Rant: Slebs and Tech Make a Rum Cocktail

Ashton Kutcher is to be Lenovo’s New Product Engineer. That is the undeniable jist of it, no matter how many variants news aggregator website Techmeme supplied a couple of days ago. The initial reaction is to look for the joke, check you’re not dreaming but no, Ashton Kutcher is to be a product engineer at Lenovo. It’s a career move that seems analogous to Daniel Day-Lewis quitting Hollywood to be a shoe-maker but really, the movie star helping out with Lenovo’s next piece of kit shouldn’t have come as such a surprise. After all, on the same day British ‘funny man’ Jonathan Ross was made a Microsoft executive producer. So what’s going on?

It’s shtick-y but this shtick has form. BlackBerry made Alicia Keys its creative director in January this year and Intel made director of creative innovation two-and-a-half years ago. Perhaps I’m wrong but it seems very likely that this group of individuals will not be significantly accretive to the development of their respective companies’ products, creativity or ability to innovate. What these companies are buying is some sort of kudos and cool… they’re striving for relevance and brand association. And it’s truly horrible.

Fair’s fair, Kutcher is a techie who can code and started out on an engineering degree. Which makes him maybe the most dangerous of them all. It was reported that Kutcher wanted to be involved in R&D at Lenovo, one of the standout successes in recent IBM-compatible personal computer history.

He told ABC:

“I’m actually heading to Beijing tonight and I am going to be working for the rest of the week with the R&D team there. It is a relatively new relationship; we have been working with each other for a couple of weeks. My first job is to learn as much as I can and to really spend a lot of time with the products. I am going to gain insight and then try and apply some of the things I know about consumer software and technology to the hardware devices.”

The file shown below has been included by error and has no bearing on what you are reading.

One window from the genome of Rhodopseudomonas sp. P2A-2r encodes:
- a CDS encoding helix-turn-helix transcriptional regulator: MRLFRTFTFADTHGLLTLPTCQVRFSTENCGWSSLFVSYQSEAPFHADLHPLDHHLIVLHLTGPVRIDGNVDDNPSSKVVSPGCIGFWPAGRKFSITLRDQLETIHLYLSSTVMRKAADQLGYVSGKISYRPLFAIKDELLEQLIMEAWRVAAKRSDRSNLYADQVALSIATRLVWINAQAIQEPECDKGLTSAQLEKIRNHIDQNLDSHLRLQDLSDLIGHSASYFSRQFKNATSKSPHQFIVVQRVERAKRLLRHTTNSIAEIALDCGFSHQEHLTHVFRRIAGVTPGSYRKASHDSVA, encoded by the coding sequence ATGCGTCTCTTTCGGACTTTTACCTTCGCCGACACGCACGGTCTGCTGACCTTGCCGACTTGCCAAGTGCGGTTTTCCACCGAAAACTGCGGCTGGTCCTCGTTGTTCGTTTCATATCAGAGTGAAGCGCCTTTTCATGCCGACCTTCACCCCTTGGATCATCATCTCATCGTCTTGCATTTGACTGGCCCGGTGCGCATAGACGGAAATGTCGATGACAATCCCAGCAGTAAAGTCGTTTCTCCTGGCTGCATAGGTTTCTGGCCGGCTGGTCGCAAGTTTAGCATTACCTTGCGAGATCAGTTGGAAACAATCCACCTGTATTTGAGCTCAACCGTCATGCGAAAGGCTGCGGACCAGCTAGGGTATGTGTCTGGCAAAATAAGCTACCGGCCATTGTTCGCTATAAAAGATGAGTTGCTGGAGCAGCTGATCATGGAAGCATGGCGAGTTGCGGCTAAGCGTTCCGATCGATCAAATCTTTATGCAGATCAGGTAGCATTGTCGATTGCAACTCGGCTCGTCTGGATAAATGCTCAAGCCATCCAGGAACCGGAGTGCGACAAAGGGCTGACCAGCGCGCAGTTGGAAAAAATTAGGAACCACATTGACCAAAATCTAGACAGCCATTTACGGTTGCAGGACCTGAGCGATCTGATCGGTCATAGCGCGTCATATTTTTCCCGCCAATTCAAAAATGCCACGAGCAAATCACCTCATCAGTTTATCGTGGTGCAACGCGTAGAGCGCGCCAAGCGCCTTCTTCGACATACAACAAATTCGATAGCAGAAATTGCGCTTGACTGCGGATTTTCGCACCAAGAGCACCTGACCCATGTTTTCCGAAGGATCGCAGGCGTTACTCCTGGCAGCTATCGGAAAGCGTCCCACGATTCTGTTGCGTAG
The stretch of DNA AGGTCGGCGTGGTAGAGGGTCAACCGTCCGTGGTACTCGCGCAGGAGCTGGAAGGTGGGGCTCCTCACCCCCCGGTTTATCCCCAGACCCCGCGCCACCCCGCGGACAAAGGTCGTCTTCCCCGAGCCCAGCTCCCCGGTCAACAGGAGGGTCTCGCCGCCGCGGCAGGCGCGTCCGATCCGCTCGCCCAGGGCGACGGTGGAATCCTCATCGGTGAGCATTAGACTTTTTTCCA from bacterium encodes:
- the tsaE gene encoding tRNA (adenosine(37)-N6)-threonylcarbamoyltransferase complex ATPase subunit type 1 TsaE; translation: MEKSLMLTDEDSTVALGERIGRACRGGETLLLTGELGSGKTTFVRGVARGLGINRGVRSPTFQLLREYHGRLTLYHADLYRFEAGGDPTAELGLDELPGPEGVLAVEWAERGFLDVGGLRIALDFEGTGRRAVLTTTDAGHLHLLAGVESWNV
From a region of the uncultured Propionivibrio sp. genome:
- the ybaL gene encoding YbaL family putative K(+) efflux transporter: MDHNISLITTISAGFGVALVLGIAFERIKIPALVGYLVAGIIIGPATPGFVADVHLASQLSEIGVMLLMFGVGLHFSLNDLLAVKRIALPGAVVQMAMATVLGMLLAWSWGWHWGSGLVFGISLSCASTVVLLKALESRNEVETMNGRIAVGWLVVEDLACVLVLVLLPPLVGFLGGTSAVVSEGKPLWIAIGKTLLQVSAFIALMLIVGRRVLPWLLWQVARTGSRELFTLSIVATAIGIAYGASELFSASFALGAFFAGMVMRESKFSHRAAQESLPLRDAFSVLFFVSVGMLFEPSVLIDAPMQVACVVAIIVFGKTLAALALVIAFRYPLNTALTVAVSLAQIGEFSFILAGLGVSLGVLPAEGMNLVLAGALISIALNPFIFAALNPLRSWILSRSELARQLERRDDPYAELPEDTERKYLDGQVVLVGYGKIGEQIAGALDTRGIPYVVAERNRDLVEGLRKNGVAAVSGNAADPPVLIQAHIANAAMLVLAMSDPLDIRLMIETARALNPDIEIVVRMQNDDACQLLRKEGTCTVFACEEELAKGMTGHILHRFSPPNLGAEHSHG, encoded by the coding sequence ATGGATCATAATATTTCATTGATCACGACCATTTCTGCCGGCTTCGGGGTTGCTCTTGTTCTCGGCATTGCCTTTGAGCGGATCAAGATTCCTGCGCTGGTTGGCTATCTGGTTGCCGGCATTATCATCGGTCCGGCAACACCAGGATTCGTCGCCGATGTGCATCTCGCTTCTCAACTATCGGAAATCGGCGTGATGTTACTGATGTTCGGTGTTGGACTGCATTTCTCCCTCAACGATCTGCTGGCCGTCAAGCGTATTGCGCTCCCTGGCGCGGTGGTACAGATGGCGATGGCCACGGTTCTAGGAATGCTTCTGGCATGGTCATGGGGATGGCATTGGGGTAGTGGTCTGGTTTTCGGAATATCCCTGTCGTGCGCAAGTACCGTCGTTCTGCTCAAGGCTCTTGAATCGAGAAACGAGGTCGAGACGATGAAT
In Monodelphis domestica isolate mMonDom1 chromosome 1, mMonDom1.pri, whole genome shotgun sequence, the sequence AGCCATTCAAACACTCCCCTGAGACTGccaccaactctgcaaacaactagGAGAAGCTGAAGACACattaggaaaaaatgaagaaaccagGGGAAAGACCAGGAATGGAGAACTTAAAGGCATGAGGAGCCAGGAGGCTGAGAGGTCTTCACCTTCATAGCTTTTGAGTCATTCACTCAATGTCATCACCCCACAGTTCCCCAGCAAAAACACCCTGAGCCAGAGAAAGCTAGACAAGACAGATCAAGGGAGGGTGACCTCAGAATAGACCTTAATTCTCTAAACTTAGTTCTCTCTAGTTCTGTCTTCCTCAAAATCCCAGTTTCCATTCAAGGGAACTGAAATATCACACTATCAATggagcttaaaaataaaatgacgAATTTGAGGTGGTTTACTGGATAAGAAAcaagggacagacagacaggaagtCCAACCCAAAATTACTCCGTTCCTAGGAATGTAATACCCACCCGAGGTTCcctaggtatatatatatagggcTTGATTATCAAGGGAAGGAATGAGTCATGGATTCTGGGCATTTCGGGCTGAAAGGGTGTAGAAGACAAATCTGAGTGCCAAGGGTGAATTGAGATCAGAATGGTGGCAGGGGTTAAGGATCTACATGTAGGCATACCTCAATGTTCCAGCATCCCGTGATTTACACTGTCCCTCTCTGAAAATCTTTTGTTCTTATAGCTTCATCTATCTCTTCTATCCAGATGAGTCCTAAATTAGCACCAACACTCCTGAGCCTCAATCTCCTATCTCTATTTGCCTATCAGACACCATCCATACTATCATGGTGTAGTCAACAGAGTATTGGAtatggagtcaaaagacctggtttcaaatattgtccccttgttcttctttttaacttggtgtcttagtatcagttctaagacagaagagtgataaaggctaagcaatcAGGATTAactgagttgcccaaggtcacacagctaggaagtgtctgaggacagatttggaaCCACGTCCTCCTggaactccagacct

“My first order is to learn. It is easy to come in and say we need to do this and that. I have a list of probably 50 wishes that are like my dream wish -- where I go if the next-gen tablet should have these things and that would be awesome. But for me to start talking about the notion that we can apply those things would be really naive. Because to assume that the team is already there that has been building and working on the product roadmap that's probably longer than my vision would be silly.”

So, why is he there, talking to engineers when it would be “really naïve” to tell them how to do their jobs? Because he’s a star and in the wonky world of celebrity that entitles you to lots of things: throwing stuff, acting the diva, assuming you can save the world, building a significantly better tablet computer…

Imagine if Ashton Kutcher did get involved and was allowed to live up to his job title. It would be like the episode of The Simpsons where Homer designs a car.

Or maybe I’m being overly sceptical. If you’re going to be really creative here how about getting them in the room to brainstorm this stuff.

KUTCHER: OK guys, I need an idea for the next (does Steve Jobs voice) insanely great thing. Who’s up?

ROSS: I’ve got a fing but it’s not weally insanely great, uh-waha-haha. (Makes face to imaginary camera.) What you got, Alicia?


(Headphones on, WILL.I.AM, nods along)

Nope, you can call it some new form of agile development but it’s not going to work.

Realistically, these guys are going to enliven a conference or two with a few jokes and songs and maybe an autograph for the IT manager’s kids. Nothing wrong with that, but let’s call it what it is, celebrity endorsement, and leave the rest of the nonsense where it belongs, in the Green Room. 


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Martin Veitch

Martin Veitch is Contributing Editor for IDG Connect

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